For the second year in a row, Botswana President Ian Khama highlighted the importance of natural capital accounting (NCA) to Botswana’s economic development in his annual State-of-the-Nation address on November 13, 2014, and specifically mentioned the Wealth Accounting and the Valuation of Ecosystem Services program (WAVES) and that it is being used to "reform” the nation’s accounting systems.
The mention of NCA in such an important speech signals it has been mainstreamed in critical policy making channels and has the highest level of support.
“There is reaffirmation that WAVES counts as an outfit that can inform national development planning moving forward,” said Mr. Kelapile Ndobano, Deputy Permanent Secretary of Botswana’s Ministry of Finance and Development Planning and Chair of the WAVES-Botswana Steering Committee.
Mr. Ndobano also pointed to the relevance of WAVES “within the bigger sustainability context of Botswana,” and the usefulness of the outputs of the different accounts Botswana is constructing, including water, minerals and energy, land and ecosystems (including tourism), and macroeconomic indicators of sustainable development.
The Government of Botswana co-hosted the Summit for Sustainability in Africa in 2012, which resulted in the Gaborone Declaration—a concrete set of proposals related to recognizing the role of natural capital in development. In 2013, the 10 signatory countries reconvened to take stock and operationalize how to bring natural capital from the periphery to the center of all economic decision-making.
Botswana’s vast stock of natural resources account for one-third of the country’s total wealth and underpins many important contributions to the economy such as nature-based tourism, mining and agricultural activities. NCA is a tool that can help the government determine the true value of those contributions, optimize the use of its natural resources, diversify its economy and reduce poverty.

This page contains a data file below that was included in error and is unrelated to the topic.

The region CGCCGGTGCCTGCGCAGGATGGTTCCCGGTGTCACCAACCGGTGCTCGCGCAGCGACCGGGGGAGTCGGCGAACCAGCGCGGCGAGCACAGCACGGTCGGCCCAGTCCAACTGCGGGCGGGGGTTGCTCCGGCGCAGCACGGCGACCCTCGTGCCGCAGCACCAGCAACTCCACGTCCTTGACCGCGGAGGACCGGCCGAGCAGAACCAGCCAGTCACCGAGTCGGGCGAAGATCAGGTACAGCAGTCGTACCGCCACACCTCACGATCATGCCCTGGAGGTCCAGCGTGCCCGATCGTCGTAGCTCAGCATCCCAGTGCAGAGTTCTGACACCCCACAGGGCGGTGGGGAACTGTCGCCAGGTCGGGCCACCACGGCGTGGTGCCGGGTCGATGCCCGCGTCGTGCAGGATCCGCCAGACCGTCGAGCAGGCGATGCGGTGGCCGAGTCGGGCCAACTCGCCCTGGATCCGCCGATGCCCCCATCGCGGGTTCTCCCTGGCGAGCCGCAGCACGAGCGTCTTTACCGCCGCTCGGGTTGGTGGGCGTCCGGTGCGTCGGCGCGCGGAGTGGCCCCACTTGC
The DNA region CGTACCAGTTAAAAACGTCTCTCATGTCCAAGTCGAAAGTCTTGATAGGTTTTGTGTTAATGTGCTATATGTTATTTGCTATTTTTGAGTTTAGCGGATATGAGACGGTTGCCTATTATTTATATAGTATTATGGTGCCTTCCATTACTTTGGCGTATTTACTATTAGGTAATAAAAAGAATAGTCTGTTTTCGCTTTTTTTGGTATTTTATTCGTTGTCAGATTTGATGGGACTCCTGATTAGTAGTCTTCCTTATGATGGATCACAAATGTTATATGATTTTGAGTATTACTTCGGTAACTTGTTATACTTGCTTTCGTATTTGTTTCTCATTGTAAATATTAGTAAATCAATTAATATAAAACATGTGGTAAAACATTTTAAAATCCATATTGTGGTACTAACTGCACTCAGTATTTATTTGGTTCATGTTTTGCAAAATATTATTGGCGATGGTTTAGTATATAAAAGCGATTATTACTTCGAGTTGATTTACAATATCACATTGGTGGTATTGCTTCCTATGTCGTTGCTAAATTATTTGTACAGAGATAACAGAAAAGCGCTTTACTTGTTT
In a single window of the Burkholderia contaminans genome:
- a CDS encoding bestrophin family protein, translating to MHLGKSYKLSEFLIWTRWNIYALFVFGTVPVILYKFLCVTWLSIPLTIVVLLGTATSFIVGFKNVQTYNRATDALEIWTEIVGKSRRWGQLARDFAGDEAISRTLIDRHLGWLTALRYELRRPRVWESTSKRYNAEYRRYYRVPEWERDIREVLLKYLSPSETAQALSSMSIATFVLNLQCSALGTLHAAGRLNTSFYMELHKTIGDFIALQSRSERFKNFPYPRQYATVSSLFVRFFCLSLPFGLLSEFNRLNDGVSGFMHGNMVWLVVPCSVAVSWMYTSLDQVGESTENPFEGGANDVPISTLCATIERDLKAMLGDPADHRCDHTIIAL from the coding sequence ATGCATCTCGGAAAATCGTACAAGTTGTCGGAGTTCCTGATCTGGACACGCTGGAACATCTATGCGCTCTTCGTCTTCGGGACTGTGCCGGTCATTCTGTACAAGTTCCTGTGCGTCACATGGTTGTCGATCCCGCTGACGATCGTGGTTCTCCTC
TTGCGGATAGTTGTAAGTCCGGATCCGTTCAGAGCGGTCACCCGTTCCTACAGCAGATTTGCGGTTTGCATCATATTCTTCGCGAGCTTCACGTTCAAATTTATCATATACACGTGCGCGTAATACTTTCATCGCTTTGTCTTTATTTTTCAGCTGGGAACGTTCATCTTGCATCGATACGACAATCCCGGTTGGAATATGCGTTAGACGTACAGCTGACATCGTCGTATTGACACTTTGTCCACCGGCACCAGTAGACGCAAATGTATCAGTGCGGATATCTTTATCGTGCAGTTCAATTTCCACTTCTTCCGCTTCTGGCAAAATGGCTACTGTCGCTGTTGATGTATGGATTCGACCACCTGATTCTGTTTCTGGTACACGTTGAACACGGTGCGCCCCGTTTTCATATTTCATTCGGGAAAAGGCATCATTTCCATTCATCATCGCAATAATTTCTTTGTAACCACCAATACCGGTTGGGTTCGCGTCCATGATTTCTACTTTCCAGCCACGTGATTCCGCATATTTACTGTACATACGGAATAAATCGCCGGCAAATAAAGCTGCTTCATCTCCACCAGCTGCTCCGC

- Water accounts: Water use per capita and water productivity (the amount of water per $ of GDP) have both improved over the past 20 years, and water productivity has improved in every sector of the economy. But given Botswana’s water scarcity, further improvements in water productivity are needed to ensure sufficient water resources for future economic growth. The Integrated Water Resources Management plan, launched earlier this year, identifies water accounting as a key tool for monitoring water use, and to help assess options for development plans based on water resources.
- Preliminary mineral accounts: Diamonds account for more than 80 percent of the value of mineral exports and generate most of the resource rent. However, the contributions from copper, nickel, soda ash, coal and gold have been growing in recent years. Botswana has been very successful at recovering the resource rent and using most of it for investment, and is now reviewing the possible adoption of fiscal rules for managing mineral revenues.
- Ecosystem accounts scoping report: WAVES is working with government agencies to fill data gaps in the tourism sector, rangeland values, and ecosystem condition indicators that will provide the basis for the accounts.
- Energy accounts scoping report: Constructing energy balances and energy accounts will provide a coherent overview of the use of energy resources, the impact of electricity shortages on the economy and ways to address this, including a review of the energy supply mix. This tool will be especially important as Botswana considers how to develop its vast coal reserves as well as significant solar power potential.